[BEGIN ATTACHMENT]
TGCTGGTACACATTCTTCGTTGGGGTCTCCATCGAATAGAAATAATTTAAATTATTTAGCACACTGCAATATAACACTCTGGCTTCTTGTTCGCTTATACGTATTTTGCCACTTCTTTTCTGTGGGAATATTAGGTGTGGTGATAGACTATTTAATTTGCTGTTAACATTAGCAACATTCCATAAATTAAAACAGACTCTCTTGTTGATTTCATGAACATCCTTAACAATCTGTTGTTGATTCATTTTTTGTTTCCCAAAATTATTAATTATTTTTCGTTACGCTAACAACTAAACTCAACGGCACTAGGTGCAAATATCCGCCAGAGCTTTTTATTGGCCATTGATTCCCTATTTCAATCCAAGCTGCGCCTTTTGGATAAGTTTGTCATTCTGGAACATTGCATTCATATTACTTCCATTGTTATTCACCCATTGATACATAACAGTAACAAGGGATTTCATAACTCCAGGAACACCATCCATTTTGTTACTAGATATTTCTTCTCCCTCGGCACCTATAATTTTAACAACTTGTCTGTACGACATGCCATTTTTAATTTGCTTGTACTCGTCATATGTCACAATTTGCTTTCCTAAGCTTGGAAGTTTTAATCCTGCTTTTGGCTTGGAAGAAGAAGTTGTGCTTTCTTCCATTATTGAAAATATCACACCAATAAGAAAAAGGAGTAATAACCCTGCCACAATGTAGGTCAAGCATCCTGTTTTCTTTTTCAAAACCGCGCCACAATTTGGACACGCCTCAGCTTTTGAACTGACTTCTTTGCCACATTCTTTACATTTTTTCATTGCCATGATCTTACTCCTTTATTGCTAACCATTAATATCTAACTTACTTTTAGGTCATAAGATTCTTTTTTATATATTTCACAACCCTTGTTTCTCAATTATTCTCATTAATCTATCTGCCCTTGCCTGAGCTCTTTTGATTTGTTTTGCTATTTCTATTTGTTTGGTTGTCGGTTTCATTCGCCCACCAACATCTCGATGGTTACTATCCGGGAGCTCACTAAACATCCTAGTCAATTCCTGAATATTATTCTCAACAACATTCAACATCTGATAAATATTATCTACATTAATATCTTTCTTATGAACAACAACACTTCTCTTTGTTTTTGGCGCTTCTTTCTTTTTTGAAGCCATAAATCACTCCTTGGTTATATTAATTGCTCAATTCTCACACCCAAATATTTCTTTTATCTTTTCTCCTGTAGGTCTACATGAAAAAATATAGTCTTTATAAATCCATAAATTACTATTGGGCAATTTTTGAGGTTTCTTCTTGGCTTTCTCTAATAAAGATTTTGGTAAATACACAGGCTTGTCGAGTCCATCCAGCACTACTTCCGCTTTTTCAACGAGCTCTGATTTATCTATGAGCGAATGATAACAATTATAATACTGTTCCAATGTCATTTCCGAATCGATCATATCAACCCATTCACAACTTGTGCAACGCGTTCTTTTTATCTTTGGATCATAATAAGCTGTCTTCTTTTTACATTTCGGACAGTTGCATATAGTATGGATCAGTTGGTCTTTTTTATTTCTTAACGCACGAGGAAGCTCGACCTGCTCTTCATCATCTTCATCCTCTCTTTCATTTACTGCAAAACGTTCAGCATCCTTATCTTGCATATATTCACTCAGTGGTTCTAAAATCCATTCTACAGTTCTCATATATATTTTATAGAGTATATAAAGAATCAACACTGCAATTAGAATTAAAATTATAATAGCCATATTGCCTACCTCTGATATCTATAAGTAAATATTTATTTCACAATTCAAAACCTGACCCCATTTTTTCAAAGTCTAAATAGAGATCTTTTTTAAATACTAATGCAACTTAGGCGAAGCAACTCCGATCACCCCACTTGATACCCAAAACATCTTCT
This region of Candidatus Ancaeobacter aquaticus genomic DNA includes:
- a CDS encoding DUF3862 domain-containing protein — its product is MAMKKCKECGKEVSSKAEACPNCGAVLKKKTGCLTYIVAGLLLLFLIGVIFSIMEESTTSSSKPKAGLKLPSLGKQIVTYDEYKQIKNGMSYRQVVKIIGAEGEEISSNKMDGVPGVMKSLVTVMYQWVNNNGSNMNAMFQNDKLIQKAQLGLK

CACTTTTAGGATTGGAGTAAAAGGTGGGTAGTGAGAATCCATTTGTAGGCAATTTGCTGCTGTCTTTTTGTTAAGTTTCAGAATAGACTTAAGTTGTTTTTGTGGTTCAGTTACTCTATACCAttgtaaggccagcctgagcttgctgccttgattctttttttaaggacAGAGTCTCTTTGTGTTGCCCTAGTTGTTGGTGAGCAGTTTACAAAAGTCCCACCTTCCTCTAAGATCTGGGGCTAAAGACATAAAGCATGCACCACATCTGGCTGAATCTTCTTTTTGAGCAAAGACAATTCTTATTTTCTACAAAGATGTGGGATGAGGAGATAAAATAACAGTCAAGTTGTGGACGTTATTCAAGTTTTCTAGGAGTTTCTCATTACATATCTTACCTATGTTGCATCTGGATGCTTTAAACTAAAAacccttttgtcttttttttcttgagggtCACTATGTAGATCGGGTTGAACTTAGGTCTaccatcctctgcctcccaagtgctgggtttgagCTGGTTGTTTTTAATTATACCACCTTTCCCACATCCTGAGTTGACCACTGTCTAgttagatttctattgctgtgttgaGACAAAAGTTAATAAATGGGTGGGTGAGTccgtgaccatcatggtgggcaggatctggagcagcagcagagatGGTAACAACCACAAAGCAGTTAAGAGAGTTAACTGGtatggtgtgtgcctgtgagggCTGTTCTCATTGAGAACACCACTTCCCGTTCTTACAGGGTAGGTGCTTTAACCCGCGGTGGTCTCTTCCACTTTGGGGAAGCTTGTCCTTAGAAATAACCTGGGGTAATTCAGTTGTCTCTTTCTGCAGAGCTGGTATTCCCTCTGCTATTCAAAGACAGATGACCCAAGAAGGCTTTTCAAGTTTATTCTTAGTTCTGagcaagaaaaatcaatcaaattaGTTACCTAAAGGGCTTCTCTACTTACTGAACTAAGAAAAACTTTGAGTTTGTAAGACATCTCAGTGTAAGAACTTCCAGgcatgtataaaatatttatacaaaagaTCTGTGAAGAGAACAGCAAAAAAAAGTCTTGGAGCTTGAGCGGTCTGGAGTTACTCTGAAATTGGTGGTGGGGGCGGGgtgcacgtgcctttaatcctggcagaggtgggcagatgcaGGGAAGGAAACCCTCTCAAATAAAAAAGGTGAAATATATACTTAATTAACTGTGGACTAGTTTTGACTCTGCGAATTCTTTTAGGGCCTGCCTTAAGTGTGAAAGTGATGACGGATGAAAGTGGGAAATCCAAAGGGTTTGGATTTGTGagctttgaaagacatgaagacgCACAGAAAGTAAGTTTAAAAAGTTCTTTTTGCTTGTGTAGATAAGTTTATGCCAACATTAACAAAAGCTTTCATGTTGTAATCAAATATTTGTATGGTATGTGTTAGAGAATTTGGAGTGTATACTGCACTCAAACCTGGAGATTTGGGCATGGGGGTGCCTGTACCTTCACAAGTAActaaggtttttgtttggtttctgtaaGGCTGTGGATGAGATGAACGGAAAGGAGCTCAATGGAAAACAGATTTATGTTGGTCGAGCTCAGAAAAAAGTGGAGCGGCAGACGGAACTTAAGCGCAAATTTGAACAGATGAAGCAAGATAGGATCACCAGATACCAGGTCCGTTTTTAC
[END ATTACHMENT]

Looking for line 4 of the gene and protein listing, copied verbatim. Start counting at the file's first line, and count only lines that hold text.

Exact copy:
CACTTTTAGGATTGGAGTAAAAGGTGGGTAGTGAGAATCCATTTGTAGGCAATTTGCTGCTGTCTTTTTGTTAAGTTTCAGAATAGACTTAAGTTGTTTTTGTGGTTCAGTTACTCTATACCAttgtaaggccagcctgagcttgctgccttgattctttttttaaggacAGAGTCTCTTTGTGTTGCCCTAGTTGTTGGTGAGCAGTTTACAAAAGTCCCACCTTCCTCTAAGATCTGGGGCTAAAGACATAAAGCATGCACCACATCTGGCTGAATCTTCTTTTTGAGCAAAGACAATTCTTATTTTCTACAAAGATGTGGGATGAGGAGATAAAATAACAGTCAAGTTGTGGACGTTATTCAAGTTTTCTAGGAGTTTCTCATTACATATCTTACCTATGTTGCATCTGGATGCTTTAAACTAAAAacccttttgtcttttttttcttgagggtCACTATGTAGATCGGGTTGAACTTAGGTCTaccatcctctgcctcccaagtgctgggtttgagCTGGTTGTTTTTAATTATACCACCTTTCCCACATCCTGAGTTGACCACTGTCTAgttagatttctattgctgtgttgaGACAAAAGTTAATAAATGGGTGGGTGAGTccgtgaccatcatggtgggcaggatctggagcagcagcagagatGGTAACAACCACAAAGCAGTTAAGAGAGTTAACTGGtatggtgtgtgcctgtgagggCTGTTCTCATTGAGAACACCACTTCCCGTTCTTACAGGGTAGGTGCTTTAACCCGCGGTGGTCTCTTCCACTTTGGGGAAGCTTGTCCTTAGAAATAACCTGGGGTAATTCAGTTGTCTCTTTCTGCAGAGCTGGTATTCCCTCTGCTATTCAAAGACAGATGACCCAAGAAGGCTTTTCAAGTTTATTCTTAGTTCTGagcaagaaaaatcaatcaaattaGTTACCTAAAGGGCTTCTCTACTTACTGAACTAAGAAAAACTTTGAGTTTGTAAGACATCTCAGTGTAAGAACTTCCAGgcatgtataaaatatttatacaaaagaTCTGTGAAGAGAACAGCAAAAAAAAGTCTTGGAGCTTGAGCGGTCTGGAGTTACTCTGAAATTGGTGGTGGGGGCGGGgtgcacgtgcctttaatcctggcagaggtgggcagatgcaGGGAAGGAAACCCTCTCAAATAAAAAAGGTGAAATATATACTTAATTAACTGTGGACTAGTTTTGACTCTGCGAATTCTTTTAGGGCCTGCCTTAAGTGTGAAAGTGATGACGGATGAAAGTGGGAAATCCAAAGGGTTTGGATTTGTGagctttgaaagacatgaagacgCACAGAAAGTAAGTTTAAAAAGTTCTTTTTGCTTGTGTAGATAAGTTTATGCCAACATTAACAAAAGCTTTCATGTTGTAATCAAATATTTGTATGGTATGTGTTAGAGAATTTGGAGTGTATACTGCACTCAAACCTGGAGATTTGGGCATGGGGGTGCCTGTACCTTCACAAGTAActaaggtttttgtttggtttctgtaaGGCTGTGGATGAGATGAACGGAAAGGAGCTCAATGGAAAACAGATTTATGTTGGTCGAGCTCAGAAAAAAGTGGAGCGGCAGACGGAACTTAAGCGCAAATTTGAACAGATGAAGCAAGATAGGATCACCAGATACCAGGTCCGTTTTTAC